The Coalition's low fibre diet

The Coalition's low fibre diet

Summary: Twisted Wire eavesdrops on this week's telecommunications debate at the National Press Club and questions the merits of the Opposition's broadband election policy.

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Twisted Wire eavesdrops on this week's telecommunications debate at the National Press Club and questions the merits of the Opposition's broadband election policy.

Tony Smith announced his party's alternative to the National Broadband Network (NBN) on Tuesday, just moments before debating the industry's future alongside Communications Minister Stephen Conroy and Greens Senator Scott Ludlam.

The Coalition wants more private sector involvement, with a stronger regulator, but there is public money to fund fixed wireless broadband in areas where DSL is not an option. The party says that this, combined with existing infrastructure, will deliver 12Mbps or more to 97 per cent of all premises. It sounds like a promise the Labor Party made on its way into this current term of government.

In this week's program, as well as dipping into the National Press Club discussion, we hear the views of two independent industry analysts, Kevin Morgan and Paul Budde. They each have different ideas on how to progress faster broadband for Australia, although both seem to agree that there needs to be more focus on the development of applications and services to drive the demand.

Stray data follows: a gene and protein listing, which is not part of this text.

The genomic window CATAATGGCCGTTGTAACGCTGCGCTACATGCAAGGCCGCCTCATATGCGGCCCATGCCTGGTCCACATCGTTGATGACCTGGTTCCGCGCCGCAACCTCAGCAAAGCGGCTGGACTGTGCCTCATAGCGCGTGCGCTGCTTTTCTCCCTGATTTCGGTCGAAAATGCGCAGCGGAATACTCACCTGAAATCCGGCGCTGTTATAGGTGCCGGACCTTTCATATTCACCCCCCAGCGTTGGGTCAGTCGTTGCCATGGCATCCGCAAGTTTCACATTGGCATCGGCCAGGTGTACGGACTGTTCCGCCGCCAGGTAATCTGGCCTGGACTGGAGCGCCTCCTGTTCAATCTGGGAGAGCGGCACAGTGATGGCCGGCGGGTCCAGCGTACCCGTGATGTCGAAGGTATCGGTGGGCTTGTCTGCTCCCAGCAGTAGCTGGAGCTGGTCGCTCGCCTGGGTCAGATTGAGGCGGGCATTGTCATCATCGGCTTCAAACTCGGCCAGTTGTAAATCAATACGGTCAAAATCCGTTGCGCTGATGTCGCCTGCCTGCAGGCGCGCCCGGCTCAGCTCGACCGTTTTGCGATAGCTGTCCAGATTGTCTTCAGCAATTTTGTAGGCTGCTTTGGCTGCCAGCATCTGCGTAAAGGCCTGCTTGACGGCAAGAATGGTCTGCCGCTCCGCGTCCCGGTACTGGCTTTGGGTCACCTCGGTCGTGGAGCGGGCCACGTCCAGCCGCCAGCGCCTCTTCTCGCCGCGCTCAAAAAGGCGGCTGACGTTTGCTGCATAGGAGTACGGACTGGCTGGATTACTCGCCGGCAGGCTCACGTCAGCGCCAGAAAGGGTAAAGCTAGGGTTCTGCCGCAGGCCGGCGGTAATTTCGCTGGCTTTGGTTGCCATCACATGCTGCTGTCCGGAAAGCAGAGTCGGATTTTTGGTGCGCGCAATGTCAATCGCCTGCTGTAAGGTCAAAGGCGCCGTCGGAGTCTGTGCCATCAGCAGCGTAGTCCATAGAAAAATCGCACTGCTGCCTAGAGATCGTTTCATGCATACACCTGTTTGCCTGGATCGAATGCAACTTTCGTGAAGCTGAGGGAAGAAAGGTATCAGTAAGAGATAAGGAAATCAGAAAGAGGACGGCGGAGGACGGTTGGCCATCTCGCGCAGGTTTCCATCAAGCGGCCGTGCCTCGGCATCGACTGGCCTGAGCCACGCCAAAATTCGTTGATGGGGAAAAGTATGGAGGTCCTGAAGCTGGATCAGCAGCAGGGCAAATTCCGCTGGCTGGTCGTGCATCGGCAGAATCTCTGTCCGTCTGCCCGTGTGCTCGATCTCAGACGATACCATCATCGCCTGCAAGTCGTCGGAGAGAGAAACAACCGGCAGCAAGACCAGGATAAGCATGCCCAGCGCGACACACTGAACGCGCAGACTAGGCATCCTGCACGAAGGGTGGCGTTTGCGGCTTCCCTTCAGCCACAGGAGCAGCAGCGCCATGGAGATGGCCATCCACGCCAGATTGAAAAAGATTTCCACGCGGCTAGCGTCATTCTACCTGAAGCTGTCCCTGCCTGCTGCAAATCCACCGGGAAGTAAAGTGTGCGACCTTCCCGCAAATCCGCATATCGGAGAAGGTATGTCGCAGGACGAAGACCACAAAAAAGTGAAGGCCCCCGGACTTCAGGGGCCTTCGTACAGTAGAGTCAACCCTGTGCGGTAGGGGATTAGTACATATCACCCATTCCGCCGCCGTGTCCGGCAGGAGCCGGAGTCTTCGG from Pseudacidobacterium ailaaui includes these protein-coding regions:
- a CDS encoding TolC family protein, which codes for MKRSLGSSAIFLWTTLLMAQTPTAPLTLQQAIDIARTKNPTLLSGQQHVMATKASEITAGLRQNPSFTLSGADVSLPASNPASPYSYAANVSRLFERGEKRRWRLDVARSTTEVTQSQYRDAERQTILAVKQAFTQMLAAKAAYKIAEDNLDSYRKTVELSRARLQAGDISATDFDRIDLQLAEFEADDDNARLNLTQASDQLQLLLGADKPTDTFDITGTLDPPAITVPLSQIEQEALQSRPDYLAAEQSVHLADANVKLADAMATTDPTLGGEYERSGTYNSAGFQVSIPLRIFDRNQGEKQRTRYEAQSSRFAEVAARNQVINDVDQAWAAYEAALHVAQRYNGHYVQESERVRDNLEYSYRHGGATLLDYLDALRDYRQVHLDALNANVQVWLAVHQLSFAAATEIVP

Running time: 33 minutes, 16 seconds

Topics: Broadband, Government, Government AU, NBN

About

Phil Dobbie has a wealth of radio and business experience. He started his career in commercial radio in the UK and, since coming to Australia in 1991, has held senior marketing and management roles with Telstra, OzEmail, the British Tourist Authority and other telecommunications, media, travel and advertising businesses.

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  • The coalition had eleven years to do something effective about repeated monopolist abuses of fixed line competition by the incumbent, and did one-eighth of two-tenths of you-know-what. They even asked Telstra to design their own internal 'separation', which Telstra then did in their usual way.

    It seems that we need to ask for some clearer assurances than have been offered to date.
    gnome-8be8a